There is a difference between personal property and real property. You may know what real property is. Think of a home, commercial real estate, and vacant land as the most common examples. Personal property is everything else that is not real property. Does that mean spouses do not owe a fiduciary duty to each other regarding real property? No. Real property falls under the general fiduciary duties spouses owe to each other and section 1102.
The section next states a spouse cannot sell, convey, or encumber community personal property used as the family dwelling, or the furniture, furnishings, fittings, "clothing or wearing apparel" without the other spouse's written consent.
Family Code 1100 states the fiduciary duties when managing or operating a business
The fourth section states a spouse who manages or operates a business or an interest in the business that is all or mostly community personal property primarily manages and controls that business or the interest in the business.
This gives the spouse the ability to act alone in transactions related to the business, but that spouse must give prior written notice to the other spouse of any sale, lease, exchange, encumbrance, or other disposition of all or substantially all of the personal property used in the business operation, regardless of whether title to that property is only in one spouse's name.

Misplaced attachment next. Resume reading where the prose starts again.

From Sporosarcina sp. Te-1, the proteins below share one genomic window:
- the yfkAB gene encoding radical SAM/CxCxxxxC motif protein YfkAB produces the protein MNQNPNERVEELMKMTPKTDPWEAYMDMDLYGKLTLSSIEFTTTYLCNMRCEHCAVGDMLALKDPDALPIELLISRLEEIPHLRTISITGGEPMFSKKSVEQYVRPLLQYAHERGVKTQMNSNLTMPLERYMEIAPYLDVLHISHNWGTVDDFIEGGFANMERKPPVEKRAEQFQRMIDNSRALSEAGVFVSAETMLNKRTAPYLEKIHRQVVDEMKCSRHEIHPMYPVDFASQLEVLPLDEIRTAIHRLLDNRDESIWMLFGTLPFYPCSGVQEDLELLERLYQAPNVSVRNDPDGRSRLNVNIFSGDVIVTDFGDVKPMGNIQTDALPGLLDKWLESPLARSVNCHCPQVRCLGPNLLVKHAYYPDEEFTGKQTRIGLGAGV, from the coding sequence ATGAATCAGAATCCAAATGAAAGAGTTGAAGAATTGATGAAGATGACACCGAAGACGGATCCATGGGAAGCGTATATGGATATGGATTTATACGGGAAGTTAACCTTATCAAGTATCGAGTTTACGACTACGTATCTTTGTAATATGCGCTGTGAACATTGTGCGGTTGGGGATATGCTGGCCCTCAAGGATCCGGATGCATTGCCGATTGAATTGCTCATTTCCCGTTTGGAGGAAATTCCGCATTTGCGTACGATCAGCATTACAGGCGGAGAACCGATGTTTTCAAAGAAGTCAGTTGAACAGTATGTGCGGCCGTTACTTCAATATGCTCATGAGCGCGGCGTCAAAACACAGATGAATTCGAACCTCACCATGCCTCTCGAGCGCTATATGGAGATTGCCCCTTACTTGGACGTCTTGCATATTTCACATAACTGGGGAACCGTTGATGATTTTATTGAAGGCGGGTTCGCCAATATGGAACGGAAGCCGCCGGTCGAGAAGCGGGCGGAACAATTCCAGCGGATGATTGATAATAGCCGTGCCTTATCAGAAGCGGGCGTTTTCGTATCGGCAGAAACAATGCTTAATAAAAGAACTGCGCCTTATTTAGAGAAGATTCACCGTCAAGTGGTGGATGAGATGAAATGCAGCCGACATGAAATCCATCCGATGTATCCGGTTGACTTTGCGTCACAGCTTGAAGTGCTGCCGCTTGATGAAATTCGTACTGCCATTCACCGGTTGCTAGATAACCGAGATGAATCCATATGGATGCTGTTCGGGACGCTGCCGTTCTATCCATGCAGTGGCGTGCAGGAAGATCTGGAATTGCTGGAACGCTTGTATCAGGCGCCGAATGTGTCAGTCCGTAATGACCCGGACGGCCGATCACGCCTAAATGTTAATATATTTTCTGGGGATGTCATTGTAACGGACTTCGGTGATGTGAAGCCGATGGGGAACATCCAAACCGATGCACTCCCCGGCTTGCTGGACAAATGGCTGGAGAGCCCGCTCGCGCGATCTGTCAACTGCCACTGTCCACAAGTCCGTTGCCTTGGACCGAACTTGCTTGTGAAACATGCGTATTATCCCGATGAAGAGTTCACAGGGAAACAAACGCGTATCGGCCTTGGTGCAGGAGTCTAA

This written notice rule exists unless prohibited by law (insider-trading laws being one potential example). Remember personal property is everything that is not real property, so we are literally talking about everything other than real estate.
This fourth section asks you to look at section 1101 for the consequences that result from a spouse's failure to give prior written notice. However, it also states that failure to give notice does not "adversely affect the validity of a transaction nor of any interest transferred." In other words, the actual transaction may not be reversible. There may be exceptions to this.
Family Code 1100 states the fiduciary relationship in management and control of community assets and liabilities